It is crucial for babies to start off eating good, wholesome food, packed full of nutrients that are necessary for their health and development.
At Little Red Hen, parents are asked to provide for all of their childs’ nutritional needs until they reach a year old. When the children are about 11 months old, and start to notice what the older children are eating we find that they show an interest in trying some of their food. So we offer them tastes of finger foods, gradually getting the babies used to the foods that we eat from the menu plans, with prior written parental consent.
Research has shown that if children are given varied and nutritious meals once weaned, they have a reduced chance of becoming fussy eaters later on and are more likely to try different foods.
We aim to maintain balanced, sensible meals, avoiding sugary and salty foods so that there is less chance that the children will crave them, or develop a sweet tooth, later on.
Food is prepared fresh each day and transported in heated or refrigerated containers. All food intolerances, allergies, parental requests and cultural dietary needs are catered for.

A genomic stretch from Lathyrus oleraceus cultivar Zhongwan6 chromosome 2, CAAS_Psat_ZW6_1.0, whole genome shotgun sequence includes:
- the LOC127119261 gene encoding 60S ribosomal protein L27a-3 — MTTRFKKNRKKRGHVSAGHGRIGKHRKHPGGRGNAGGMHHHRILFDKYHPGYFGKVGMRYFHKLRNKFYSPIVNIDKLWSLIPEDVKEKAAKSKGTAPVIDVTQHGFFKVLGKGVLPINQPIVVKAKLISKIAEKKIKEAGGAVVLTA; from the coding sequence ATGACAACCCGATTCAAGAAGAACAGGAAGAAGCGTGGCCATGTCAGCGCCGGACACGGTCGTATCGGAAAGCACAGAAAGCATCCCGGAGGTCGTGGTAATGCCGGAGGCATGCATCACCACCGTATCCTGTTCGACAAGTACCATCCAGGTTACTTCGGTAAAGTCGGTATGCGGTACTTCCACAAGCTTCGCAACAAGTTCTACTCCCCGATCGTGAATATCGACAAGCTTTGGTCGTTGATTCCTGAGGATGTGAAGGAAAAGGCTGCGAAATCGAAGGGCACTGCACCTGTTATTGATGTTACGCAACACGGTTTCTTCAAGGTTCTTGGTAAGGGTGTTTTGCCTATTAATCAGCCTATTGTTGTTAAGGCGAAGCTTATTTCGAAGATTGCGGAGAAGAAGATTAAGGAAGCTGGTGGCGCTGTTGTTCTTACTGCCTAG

Our meals also include a range of dishes from around the world so that the children can enjoy new tastes, flavours and textures and we encourage the children to be independent and feed themselves as soon as they can.
Breakfasts can be included, if required and will be from a selection of cereals or toast.
Children are also given fresh fruit and milk mid-morning and a dry carbohydrate based snack and water mid-afternoon, such as oat / rice cakes or bread sticks. We never serve fizzy, sugary drinks, only water or milk.
Please see the menu plan from the Home page on the right hand side for weekly updates. Alternatively, please click on the following link.
Ofsted says “Staff realise mealtimes should be a sociable and comforting time for the young children, for example, children are not rushed and are encouraged to begin to feed themselves at their own pace. They show great delight as they eat their curry and rice with their fingers and staff gently remind and support them to try and use their fork and spoon. Children who require bottle feeds are fed in a secure, comforting way in a quiet area of the nursery. Children are beginning to be aware of health and hygiene routines in place such as, wiping their hands for instance, as they come in from the garden and cleaning their teeth after snacks.”